10. 10.

    In the rest of this paper, ‘hyp’ used in the derivations will stand for ‘hypothetical assumption’.

  11. 11.

    The order of its disjuncts is not important.

  12. 12.

    For different reasons and purposes, an equivalent and almost identical system was independently introduced and investigated in Punčochář (2009, (2012).

  13. 13.

    First order inquisitive semantics was discussed, e.g., in Ciardelli (2010). Sano (2011) is a preliminary attempt to axiomatize this logic. The paper contains an axiomatization of first order inquisitive semantics restricted to states containing no more than two possible worlds.

  14. 14.

    The notation is a standard one. \(t_{1},\ldots ,t_{n}\) are terms and \(ve(t_{n})\) is the value of the term in the structure \(v\) relative to the evaluation \(e\). \(e_{x:a}\) is the variant of \(e\) sending \(x\) to \(a\).

  15. 15.

    We use the letter nabla since these operators can be understood as quantifier versions of the nabla operator and its dual used in coalgebraic logic.

  16. 16.

    The proof of the statement (i) is a ‘meta’-proof. It shows that \(\mathord {\sim }p\) is derivable from \(\lozenge \varphi \) on the assumption that \(\lnot p\) is derivable from \(\varphi \). Thus the meta-proof shows that in every concrete case, that is in every case in which a concrete formula \(\varphi \) and an atom \(p\) are given such that there is a derivation of \(\lnot p\) from \(\varphi \), there is a concrete derivation of \(\mathord {\sim }p\) from \(\lozenge \varphi \). The derivation can be obtained by substituting the derivation of \(\lnot p\) from \(\varphi \) for the step from 5 to 6 in the meta-proof. It is supposed that \(\lnot p\) can be derived from \(\varphi \) alone, without any other assumptions. That guarantees that this derivation does not require any sources from the outer proof even if it is integrated as a subproof of a conditional proof as in the case of the meta-proof of the statement (i). It follows that by such step the use of the rule \((\rightarrow I)^{*}\) cannot be made illegitimate.

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Acknowledgments

The work on this paper was supported by grant no. 13-21076S of the Czech Science Foundation.

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Correspondence to Vít Punčochář.

Appendices

Appendix 1

We will prove all the statements of Lemma 1. (i) If \(\varphi \vdash \lnot p\) then \(\lozenge \varphi \vdash \mathord {\sim }p\).Footnote 16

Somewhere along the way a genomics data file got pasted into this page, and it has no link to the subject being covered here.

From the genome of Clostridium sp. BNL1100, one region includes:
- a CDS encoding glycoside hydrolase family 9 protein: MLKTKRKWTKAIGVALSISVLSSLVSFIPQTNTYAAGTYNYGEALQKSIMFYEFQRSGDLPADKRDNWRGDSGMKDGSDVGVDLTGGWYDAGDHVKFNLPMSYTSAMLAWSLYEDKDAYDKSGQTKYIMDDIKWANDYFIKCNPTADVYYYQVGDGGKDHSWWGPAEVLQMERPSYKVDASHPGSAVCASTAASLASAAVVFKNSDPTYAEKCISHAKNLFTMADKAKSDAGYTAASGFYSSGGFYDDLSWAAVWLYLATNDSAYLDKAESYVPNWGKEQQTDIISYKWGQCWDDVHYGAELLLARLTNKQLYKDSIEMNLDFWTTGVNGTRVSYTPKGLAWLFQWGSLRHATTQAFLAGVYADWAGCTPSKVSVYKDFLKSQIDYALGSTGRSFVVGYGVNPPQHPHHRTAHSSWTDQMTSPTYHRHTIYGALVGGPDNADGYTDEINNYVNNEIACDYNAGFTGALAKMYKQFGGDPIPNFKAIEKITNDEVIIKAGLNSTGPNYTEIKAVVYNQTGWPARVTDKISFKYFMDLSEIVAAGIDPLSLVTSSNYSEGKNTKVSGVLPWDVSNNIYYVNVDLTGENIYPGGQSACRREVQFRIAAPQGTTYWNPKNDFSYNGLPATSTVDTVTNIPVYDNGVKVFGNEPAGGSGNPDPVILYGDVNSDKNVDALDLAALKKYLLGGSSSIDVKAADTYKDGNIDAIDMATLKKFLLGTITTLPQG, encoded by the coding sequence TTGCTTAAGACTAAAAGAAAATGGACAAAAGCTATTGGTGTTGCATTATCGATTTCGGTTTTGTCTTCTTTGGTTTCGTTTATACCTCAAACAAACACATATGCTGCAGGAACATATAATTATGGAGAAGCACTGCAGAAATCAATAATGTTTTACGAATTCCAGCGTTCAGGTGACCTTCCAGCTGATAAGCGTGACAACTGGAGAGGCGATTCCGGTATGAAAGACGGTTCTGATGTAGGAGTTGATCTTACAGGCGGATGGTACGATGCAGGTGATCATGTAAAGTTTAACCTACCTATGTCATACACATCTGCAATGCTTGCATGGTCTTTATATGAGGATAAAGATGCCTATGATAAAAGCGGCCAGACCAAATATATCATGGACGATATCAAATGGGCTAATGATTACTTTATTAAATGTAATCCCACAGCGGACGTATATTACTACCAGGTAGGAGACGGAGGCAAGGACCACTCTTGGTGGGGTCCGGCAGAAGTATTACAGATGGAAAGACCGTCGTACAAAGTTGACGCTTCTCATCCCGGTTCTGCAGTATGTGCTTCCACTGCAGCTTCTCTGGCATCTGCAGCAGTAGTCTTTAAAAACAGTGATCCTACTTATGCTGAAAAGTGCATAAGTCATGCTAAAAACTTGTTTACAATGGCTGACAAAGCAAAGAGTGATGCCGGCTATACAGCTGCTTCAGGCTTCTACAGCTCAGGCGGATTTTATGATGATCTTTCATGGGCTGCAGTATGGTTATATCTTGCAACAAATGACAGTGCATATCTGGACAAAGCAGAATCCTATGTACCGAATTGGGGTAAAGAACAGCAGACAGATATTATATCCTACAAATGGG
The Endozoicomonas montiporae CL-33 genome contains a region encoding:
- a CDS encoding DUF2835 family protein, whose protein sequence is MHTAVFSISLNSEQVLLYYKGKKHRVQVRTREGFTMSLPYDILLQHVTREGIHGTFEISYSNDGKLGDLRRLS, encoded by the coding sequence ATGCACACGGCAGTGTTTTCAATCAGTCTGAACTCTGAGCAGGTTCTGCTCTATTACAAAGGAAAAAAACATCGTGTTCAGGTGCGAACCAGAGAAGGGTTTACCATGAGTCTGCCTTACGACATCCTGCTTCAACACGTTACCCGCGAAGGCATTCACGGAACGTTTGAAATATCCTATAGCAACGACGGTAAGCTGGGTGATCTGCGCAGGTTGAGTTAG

figureg

(ii) \(\mathord {\sim }\blacklozenge \varphi \vdash \lnot \lozenge \varphi \).

figureh

(iii) \(\square \varphi \vdash \lozenge \varphi \).

figurei

(iv) \(\vdash \lozenge \varphi \vee \lnot \lozenge \varphi \).

figurej

(v) \(\lozenge (\varphi \vee \psi ) \vdash \lozenge \varphi \vee \lozenge \psi \).

figurek

(vi) \(\square (\varphi \vee \psi ), \lnot \lozenge \psi \vdash \square \varphi \).

figurel

(vii) \(\varphi _{1} \oplus \cdots \oplus \varphi _{n}, \varphi _{1} \rightarrow p, \ldots , \varphi _{n} \rightarrow p \vdash p\). Notice that here is the only place in the completeness proof where the rule (R1) is used.

figurem

Appendix 2

We will provide a proof that Kreisel–Putnam schema (KP) restricted to the language \(L\) is derivable in our system. This result can be easily obtained by semantic considerations using Theorem 1. Here, we will give a purely syntactic proof of this fact.

In the following text, \(\varphi , \psi , \chi \) (possibly indexed) will range over all formulas from \(L\) and \(\alpha , \beta , \gamma \) (possibly indexed) only over disjunction-free formulas from \(L\).

Lemma 6

For any \(\alpha , \varphi _{1},\ldots ,\varphi _{n}, \varphi , \psi \):

  1. (i)

    \(\square \alpha \vdash \alpha \),

  2. (ii)

    \(\square \lnot \varphi \vdash \lnot \varphi \),

  3. (iii)

    \(\mathord {\sim }(\varphi _{1} \vee \cdots \vee \varphi _{i} \vee \cdots \vee \varphi _{n}) \vdash \mathord {\sim }\varphi _{i}\),

  4. (iv)

    \(\mathord {\sim }(\lnot \varphi \rightarrow \alpha ) \vdash \lozenge (\lnot \varphi \wedge \lnot \alpha )\),

  5. (v)

    \(\varphi , \lozenge \lnot \varphi \vdash \bot \),

  6. (vi)

    \(\square (\varphi \wedge \psi ) \vdash \square \varphi \),

  7. (vii)

    \(\lozenge (\varphi \wedge \psi ) \vdash \lozenge \varphi \),

  8. (viii)